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Creating Future Plans: Shared Understanding

Mental models and the manner in which they represent a shared understanding of the world were discussed in a previous chapter. In Excerpt 8.5, San Juan АТС told the crew to expect the ILS approach to Runway 10. This was in accordance with the flight plan filed by the crew before departure. The statement made by the controller was confirming that the expected plan of action still held (i.e. the runway in use had not changed since the crew departed Mayagiiez). Excerpt 8.8

continues the interaction we have already seen in Excerpt 8.3, where the FO gave his approach briefing. The captain interrupts with a comment about the more likely runway.

Excerpt 8.8

C: Approach briefing [Control]

FO: Uhhh, we’re doin’ the ILS ten [Explicit future goal]

C: Yup. You’ll probably circle to eight [Implicit goal]

FO: Ok. [Verification]

C: Probably be Lagoon [Restated implicit goal]

The Lagoon Visual approach is a published arrival procedure that, initially, brings the aircraft inbound on the ILS Runway 10 heading and then, passing over the western edge of San Jose Lagoon, the aircraft is turned left onto the approach to Runway 08. Later, in Excerpt 8.9, as they begin their approach, the captain effectively negotiates a change of runways.

Excerpt 8.9

C: San Juan Tower Eagle 401 ILS runway one zero [Explicit goal]

with eight in sight. [Implicit goal]

АТС: Eagle flight 401 San Juan Tower cleared to land

runway one zero {...} [Explicit goal]

C: ‘kay. One zero and eight is not available? [Implicit goal]

АТС: Eagle flight 401, uh, confirm you have [Verification of

eight in sight? implicit goal]

C: Affirm [Verification]

АТС: Eagle flight 401 change runways, cleared [Goal state change]

lagoon visual runway eight approach, runway eight cleared to land.

The company gates at this airport are adjacent to Runway 08 and, so, a landing on this runway, as opposed to Runway 10 saves a long taxi. It is highly probable that the captain always intended for the FO to land on Runway 08 as he had even mentioned that this was common practice before they had even taken off from Mayagiiez. He failed to make his intentions clear to the FO.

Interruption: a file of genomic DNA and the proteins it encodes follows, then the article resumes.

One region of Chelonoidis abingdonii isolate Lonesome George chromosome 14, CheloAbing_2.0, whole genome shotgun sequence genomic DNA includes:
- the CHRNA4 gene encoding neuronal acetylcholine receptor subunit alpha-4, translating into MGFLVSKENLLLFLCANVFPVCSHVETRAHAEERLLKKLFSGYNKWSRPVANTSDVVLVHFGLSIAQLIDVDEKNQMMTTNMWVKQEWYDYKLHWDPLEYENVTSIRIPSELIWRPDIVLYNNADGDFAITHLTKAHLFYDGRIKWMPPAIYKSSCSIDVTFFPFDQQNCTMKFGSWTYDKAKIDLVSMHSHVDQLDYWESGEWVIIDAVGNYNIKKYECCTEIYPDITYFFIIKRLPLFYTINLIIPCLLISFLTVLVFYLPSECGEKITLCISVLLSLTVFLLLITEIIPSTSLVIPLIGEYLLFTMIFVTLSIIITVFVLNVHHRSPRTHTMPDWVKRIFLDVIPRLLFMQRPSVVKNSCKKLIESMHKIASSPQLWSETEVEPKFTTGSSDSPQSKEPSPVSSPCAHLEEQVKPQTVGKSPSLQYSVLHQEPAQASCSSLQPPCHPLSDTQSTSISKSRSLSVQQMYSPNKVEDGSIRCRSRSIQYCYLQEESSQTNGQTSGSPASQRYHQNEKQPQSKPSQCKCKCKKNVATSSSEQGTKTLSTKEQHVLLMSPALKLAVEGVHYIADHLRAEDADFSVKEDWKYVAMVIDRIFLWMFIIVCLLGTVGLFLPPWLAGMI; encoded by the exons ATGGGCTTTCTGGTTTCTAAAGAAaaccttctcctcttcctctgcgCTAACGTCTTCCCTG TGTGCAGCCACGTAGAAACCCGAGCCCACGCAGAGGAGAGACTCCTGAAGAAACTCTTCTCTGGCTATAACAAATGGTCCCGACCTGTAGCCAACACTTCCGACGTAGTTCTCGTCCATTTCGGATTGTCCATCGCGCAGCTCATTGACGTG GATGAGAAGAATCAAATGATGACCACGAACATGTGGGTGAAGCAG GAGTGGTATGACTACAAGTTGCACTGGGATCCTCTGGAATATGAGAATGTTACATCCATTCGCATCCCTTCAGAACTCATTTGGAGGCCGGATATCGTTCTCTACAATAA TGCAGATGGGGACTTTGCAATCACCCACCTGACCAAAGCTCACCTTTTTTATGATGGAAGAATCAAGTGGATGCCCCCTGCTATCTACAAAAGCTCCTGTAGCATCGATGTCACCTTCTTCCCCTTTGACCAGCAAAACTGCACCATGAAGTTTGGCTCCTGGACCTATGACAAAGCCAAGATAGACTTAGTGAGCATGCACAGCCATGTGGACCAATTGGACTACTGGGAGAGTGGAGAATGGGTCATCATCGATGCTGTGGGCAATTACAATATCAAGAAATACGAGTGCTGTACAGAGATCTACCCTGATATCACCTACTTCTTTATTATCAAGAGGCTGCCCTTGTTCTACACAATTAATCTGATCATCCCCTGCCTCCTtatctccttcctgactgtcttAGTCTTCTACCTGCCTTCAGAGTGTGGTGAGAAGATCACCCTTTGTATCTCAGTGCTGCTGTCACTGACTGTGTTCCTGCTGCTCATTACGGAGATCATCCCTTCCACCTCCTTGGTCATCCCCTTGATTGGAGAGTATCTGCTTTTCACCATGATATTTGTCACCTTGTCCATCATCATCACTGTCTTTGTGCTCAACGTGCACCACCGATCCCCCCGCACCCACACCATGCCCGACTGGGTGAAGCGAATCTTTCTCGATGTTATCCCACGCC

Social Chat

The study by Gougen and Linde commented on the role of non-operational utterances in sustaining alertness during low-workload phases of flight. Given that communication seems to have evolved to support group functioning, it is hardly surprising that social chat is a normal part of human interaction. Communication can reduce tension and build a positive group atmosphere, but unfocussed chat at the wrong time can be a distraction. The ‘sterile cockpit’ concept, which tries to limit non-essential chat at critical stages of flight, is an example of a bureaucratic response to what is considered to be inappropriate behaviour.

The crew of the ATR 72 engaged in extensive social chat, most of it from the captain and directed at the FO. We see the crew discussing points of technique (the FO had trained on the ATR 42 and only had 20hours in total on the ATR 72), differences between training and line practice (work as imagined and work as enacted?), and conveniences such as the use of flight deck power outlets to recharge mobile phones and to power DVD players to watch movies in flight.

What ‘Normal’ Communication Looks Like?

I mentioned that the San Juan accident was one of those rare occasions where we have an almost complete transcript of the crew’s interaction and, in Table 8.3,1 present an analysis of the communication acts using my four-factor taxonomy. Of course, just as there is no such thing as a ‘correct’ error rate, there is, equally, no preferred distribution of speech acts. Although context-dependent, it is rather assumed that an efficient crew will use communication as a tool in an appropriate manner, as dictated by procedures and circumstances. However, I think we can draw two significant observations about the San Juan data. First, given that we saw earlier that the captain’s implicit assumption about the probable runway at San Juan was a plausible contributory factor in the accident, the frequency of directed speech acts intended to clarify goals and intentions was the lowest of all. Sexton and Helmreich (2000), analysing transcripts from a simulator study, suggest that increased communication between crew will reduce error because of the increased predictability of behaviour induced. Predictability can only flow from a shared understanding of the goal. The second observation concerns the high frequency of social speech acts. In particular, 29% of speech acts during the descent and final approach phases fall into this undirected category. While social interaction serves a purpose, the operational focus at the appropriate time is essential.